care and treatment of GID prisoners. Given the statements by Corizon medical providers at ICF
that they had received no training on the handling of medical issues involving patients with GID
over a lengthy period of time, the Court also concludes that Plaintiff has sufficiently alleged an
Eighth Amendment claim against Corizon, Inc., for failure to train. See Starcher v. Corr. Med.
Sys., Inc., 7 F. App’x 459, 465 (6th Cir. 2001) (recognizing that private corporations that provide
traditional state functions like healthcare may be liable under the standard of liability applicable
to municipal corporations: when their policy or custom is the moving force behind the
constitutional injury) (citing City of Canton v. Harris, 489 U.S. 378, 385 (1989)); see also Connick
v. Thompson, 563 U.S. 51, 60 (2011).
Intentional Infliction of Emotional Distress
Plaintiff alleges that Defendant Saad committed the state tort of intentional
infliction of emotional distress by not accepting Plaintiff’s complaints about the treatment of her
GID as true and reaching out to the medical superiors of the ICF medical staff.
Claims under § 1983 can only be brought for “deprivation of rights secured by the
constitution and laws of the United States.” Lugar v. Edmondson Oil Co., 457 U.S. 922, 924
(1982). Section 1983 does not provide redress for a violation of a state law. Pyles v. Raisor, 60
F.3d 1211, 1215 (6th Cir. 1995); Sweeton v. Brown, 27 F.3d 1162, 1166 (6th Cir. 1994). Plaintiff’s
assertion that Defendant Saad violated state law therefore fails to state a claim under § 1983.
Moreover, to the extent that Plaintiff seeks to invoke this Court’s supplemental jurisdiction over a
state-law claim, the Court declines to exercise jurisdiction. In determining whether to retain
supplemental jurisdiction, “[a] district court should consider the interests of judicial economy and
the avoidance of multiplicity of litigation and balance those interests against needlessly deciding
state law issues.” Landefeld v. Marion Gen. Hosp., Inc., 994 F.2d 1178, 1182 (6th Cir. 1993).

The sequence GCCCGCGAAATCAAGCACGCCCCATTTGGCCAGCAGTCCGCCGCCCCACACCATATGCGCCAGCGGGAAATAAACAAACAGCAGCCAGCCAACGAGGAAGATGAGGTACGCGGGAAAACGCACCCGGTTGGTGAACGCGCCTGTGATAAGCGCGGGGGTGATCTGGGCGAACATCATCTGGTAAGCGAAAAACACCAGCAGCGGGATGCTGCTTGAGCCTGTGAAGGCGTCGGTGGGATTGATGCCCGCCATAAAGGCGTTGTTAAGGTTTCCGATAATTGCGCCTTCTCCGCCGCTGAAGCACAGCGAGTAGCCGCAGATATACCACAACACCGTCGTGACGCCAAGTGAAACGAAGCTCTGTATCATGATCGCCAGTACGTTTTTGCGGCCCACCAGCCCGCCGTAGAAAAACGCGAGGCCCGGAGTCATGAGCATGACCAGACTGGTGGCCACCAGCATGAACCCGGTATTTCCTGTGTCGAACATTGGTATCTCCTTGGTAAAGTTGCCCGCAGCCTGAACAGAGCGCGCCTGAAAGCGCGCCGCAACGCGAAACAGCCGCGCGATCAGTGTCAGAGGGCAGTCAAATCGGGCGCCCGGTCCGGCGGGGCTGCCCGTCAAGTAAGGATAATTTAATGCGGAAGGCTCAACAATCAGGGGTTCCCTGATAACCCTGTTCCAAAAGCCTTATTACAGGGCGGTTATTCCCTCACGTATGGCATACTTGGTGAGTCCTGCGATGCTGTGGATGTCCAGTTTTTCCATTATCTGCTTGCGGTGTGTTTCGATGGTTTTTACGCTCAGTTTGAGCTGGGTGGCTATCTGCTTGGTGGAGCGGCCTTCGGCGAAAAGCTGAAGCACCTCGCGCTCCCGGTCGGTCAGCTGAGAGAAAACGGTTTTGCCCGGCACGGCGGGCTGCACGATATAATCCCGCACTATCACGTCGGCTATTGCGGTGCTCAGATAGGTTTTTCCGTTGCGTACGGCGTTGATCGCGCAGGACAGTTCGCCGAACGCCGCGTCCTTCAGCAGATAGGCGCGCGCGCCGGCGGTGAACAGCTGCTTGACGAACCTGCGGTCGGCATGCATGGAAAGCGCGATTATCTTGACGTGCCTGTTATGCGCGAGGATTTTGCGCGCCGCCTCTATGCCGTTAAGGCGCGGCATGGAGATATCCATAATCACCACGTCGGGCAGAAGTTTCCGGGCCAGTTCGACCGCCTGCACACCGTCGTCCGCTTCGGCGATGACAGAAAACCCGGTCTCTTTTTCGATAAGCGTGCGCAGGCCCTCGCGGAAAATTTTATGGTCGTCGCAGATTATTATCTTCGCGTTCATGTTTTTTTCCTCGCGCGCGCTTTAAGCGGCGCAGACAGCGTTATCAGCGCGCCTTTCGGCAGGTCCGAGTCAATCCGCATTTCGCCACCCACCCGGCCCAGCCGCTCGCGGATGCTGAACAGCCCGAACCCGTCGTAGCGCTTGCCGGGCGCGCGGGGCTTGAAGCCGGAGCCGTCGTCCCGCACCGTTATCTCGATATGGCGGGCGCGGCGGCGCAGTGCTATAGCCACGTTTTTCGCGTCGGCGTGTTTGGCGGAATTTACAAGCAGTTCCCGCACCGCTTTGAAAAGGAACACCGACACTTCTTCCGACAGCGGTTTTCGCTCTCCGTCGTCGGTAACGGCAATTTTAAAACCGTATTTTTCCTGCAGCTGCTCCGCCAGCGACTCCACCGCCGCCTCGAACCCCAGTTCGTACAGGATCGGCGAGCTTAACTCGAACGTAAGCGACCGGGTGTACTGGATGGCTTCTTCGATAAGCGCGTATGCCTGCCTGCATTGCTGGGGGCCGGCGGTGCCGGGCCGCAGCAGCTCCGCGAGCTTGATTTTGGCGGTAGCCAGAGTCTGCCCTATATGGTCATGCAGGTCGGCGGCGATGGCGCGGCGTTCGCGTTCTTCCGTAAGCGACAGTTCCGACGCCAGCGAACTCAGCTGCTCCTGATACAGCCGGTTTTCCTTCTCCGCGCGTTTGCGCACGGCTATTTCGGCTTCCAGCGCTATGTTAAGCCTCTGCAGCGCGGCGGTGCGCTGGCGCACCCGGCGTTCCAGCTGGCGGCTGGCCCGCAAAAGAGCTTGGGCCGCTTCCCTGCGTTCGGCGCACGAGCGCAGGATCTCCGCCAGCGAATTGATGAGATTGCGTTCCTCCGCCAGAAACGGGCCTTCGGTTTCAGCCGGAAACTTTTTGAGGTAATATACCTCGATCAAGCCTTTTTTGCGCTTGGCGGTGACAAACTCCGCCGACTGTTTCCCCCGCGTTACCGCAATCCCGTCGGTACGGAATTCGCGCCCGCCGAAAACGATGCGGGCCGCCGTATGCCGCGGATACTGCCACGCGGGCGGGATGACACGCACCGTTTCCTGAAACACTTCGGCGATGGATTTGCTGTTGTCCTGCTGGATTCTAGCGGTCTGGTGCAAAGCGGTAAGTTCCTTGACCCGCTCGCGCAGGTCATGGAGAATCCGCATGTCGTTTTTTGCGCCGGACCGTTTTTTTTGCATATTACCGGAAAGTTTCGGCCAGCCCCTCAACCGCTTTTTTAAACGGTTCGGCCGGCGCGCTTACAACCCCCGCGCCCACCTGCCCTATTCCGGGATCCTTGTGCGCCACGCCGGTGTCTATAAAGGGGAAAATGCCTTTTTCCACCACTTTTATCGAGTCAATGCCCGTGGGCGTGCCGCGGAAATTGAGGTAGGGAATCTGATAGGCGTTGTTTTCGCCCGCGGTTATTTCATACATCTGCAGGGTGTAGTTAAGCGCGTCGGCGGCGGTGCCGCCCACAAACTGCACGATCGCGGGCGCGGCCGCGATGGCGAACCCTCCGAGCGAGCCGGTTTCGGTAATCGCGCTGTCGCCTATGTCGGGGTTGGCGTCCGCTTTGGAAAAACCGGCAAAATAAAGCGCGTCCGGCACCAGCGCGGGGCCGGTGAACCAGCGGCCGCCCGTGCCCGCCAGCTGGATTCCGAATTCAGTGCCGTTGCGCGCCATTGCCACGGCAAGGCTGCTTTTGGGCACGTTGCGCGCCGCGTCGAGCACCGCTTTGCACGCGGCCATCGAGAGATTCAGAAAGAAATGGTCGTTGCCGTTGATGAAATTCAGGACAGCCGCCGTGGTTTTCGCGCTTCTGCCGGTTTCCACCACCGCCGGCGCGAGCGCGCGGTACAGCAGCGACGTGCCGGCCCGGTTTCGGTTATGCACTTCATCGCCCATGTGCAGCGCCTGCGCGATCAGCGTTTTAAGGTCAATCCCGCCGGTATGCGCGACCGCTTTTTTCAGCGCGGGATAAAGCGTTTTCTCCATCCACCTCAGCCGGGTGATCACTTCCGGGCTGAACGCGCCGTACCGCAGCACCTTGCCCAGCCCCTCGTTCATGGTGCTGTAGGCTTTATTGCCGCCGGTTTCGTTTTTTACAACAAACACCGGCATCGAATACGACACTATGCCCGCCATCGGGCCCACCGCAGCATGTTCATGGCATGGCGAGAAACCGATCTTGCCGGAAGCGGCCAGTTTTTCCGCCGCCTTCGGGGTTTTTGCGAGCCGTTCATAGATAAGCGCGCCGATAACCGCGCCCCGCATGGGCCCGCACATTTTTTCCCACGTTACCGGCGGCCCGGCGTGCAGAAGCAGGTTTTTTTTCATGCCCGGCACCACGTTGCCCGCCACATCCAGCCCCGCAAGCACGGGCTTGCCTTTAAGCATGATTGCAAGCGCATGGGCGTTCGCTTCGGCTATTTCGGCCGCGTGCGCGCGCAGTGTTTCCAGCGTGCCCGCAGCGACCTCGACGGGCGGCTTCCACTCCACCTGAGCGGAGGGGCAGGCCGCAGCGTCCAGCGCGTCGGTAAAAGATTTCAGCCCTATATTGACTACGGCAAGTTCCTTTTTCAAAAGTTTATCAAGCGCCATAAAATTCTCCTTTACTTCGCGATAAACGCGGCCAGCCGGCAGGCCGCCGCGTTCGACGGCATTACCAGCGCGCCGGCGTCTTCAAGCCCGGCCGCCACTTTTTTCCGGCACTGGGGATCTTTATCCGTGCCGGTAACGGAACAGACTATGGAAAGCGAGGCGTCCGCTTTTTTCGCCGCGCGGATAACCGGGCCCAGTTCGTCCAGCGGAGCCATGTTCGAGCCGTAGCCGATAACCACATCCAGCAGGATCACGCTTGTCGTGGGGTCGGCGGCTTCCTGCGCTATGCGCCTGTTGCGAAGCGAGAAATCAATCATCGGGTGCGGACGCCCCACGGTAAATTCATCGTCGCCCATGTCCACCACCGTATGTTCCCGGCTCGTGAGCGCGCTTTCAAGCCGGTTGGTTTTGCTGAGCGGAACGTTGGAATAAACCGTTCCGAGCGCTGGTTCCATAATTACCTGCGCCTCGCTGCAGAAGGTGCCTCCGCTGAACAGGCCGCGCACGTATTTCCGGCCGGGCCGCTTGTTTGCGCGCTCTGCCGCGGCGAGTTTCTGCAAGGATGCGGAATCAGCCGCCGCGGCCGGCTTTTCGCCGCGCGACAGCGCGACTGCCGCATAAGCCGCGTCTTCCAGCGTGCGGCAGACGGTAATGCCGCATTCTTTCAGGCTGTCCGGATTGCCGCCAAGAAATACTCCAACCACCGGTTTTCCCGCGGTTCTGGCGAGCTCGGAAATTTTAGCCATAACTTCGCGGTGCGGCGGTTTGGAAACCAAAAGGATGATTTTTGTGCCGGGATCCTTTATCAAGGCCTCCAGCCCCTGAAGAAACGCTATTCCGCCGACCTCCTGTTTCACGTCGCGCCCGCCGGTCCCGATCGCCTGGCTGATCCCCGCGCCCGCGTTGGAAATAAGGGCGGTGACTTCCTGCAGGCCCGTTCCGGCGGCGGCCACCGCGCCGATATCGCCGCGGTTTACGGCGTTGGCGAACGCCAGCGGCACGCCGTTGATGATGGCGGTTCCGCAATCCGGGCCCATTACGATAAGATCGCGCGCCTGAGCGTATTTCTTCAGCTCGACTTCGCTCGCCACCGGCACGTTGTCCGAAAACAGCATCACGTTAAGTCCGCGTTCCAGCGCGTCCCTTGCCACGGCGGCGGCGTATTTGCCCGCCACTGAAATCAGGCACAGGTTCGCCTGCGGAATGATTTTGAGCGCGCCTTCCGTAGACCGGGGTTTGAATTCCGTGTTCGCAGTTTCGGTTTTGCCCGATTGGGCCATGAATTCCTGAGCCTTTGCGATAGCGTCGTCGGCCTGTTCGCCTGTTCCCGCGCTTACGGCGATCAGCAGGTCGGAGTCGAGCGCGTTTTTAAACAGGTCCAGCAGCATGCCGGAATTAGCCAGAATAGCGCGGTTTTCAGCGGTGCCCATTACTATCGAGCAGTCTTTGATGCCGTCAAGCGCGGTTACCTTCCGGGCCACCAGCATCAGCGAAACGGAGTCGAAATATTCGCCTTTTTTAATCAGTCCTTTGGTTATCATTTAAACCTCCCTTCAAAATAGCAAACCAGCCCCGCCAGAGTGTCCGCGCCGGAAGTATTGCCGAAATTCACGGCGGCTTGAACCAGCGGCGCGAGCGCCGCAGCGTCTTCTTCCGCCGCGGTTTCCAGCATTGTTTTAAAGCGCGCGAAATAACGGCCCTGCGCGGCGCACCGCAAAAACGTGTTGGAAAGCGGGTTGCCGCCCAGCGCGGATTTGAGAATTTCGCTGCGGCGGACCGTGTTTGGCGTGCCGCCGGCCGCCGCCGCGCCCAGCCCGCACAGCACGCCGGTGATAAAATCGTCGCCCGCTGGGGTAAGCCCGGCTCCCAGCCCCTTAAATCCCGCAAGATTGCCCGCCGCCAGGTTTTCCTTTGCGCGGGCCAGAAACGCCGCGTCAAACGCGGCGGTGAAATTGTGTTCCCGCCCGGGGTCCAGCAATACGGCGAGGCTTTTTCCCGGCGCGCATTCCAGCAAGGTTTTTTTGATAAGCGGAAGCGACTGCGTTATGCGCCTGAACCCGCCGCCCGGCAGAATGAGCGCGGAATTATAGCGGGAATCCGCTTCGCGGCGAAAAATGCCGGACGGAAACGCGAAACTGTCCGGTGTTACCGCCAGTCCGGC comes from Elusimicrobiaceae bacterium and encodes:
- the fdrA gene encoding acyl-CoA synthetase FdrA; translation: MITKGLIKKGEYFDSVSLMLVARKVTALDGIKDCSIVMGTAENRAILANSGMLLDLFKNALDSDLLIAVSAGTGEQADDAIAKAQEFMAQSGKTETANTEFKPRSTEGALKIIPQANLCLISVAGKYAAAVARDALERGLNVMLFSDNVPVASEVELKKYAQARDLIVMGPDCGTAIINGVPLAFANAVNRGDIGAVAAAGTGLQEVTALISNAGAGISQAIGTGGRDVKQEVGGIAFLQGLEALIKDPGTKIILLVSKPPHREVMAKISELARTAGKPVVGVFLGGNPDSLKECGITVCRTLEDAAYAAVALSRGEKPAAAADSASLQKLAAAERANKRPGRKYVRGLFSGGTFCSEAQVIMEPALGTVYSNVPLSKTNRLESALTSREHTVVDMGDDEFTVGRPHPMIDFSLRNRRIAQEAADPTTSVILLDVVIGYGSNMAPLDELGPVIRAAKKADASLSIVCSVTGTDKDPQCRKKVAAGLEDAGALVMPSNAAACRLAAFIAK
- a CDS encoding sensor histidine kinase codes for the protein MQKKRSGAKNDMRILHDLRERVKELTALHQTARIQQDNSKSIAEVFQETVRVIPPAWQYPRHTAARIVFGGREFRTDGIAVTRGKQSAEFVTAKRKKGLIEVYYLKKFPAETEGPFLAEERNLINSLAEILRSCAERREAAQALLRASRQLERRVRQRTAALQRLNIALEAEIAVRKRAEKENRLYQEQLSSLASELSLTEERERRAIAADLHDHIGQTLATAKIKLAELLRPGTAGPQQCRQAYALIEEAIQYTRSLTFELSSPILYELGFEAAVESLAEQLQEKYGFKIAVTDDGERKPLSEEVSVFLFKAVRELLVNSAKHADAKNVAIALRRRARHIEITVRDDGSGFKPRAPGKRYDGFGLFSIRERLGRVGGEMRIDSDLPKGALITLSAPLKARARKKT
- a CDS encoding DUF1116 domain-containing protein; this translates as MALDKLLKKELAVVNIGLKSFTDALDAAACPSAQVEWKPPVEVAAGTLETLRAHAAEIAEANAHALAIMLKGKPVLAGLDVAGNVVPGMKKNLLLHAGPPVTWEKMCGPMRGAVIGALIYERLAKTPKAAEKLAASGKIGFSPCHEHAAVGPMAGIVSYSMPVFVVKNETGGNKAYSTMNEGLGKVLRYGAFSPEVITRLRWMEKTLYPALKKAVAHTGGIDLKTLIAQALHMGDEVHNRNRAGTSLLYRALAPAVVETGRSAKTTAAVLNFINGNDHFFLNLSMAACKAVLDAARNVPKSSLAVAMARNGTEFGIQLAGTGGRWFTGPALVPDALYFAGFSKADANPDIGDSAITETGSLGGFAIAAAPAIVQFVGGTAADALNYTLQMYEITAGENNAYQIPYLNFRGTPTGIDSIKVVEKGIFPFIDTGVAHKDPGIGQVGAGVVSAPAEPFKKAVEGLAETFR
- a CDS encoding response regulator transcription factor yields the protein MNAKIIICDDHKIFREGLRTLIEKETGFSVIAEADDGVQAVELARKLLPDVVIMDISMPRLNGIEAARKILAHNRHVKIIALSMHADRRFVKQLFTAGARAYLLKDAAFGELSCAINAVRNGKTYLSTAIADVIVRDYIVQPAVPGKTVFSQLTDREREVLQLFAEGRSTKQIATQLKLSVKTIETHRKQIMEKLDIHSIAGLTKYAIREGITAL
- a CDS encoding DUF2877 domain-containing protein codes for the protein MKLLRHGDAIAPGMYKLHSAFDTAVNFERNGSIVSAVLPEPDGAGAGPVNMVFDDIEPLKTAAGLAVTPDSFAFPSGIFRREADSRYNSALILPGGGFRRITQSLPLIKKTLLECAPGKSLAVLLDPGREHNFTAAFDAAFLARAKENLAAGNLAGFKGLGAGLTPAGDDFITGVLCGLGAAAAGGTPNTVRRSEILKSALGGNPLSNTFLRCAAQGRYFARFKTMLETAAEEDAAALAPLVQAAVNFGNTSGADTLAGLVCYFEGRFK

Ordinarily, where a district court has exercised jurisdiction over a state-law claim solely by virtue
of supplemental jurisdiction and the federal claims are dismissed prior to trial, the court will
dismiss the remaining state-law claims. Id. Dismissal, however, remains “purely discretionary.”
Carlsbad Tech., Inc. v. HIF Bio, Inc., 556 U.S. 635, 639 (2009) (citing 28 U.S.C. § 1367(c)); Orton
v. Johnny’s Lunch Franchise, LLC, 668 F.3d 843, 850 (6th Cir. 2012). Here, the balance of the
relevant considerations weighs against the continued exercise of supplemental jurisdiction against
Saad. Accordingly, Plaintiff’s state-law claim against Defendant Saad will be dismissed without
Having conducted the review required by the Prison Litigation Reform Act, the
Court will drop Defendants Oversmith, Traler, and Jex on grounds of misjoinder. The Court also
determines that Plaintiff’s federal claims against Defendants Davis, Moore, Maranka, and Saad
and will be dismissed for failure to state a claim, under 28 U.S.C. §§ 1915(e)(2) and 1915A(b),
and 42 U.S.C. § 1997e(c). In addition, the Court will dismiss without prejudice Plaintiff’s statelaw claim against Defendant Saad. Further, the Court will dismiss as duplicative the Unknown
Party (Chief of Bureau of Health Care Services). The Court will also dismiss, for failure to state
a claim, Plaintiff’s due-process and right-to-petition claims against Defendants Lebarre and
Gaskill. Plaintiff’s Eighth Amendment claims against Defendants Corizon, Schmidt, Lebarre,
Tripple, Dolittle, Calkins, Beechler, Gaskill, Huyge, and McIntyre remain in the case.
An order consistent with this opinion will be entered.
September 11, 2020
/s/ Paul L. Maloney
Paul L. Maloney
United States District Judge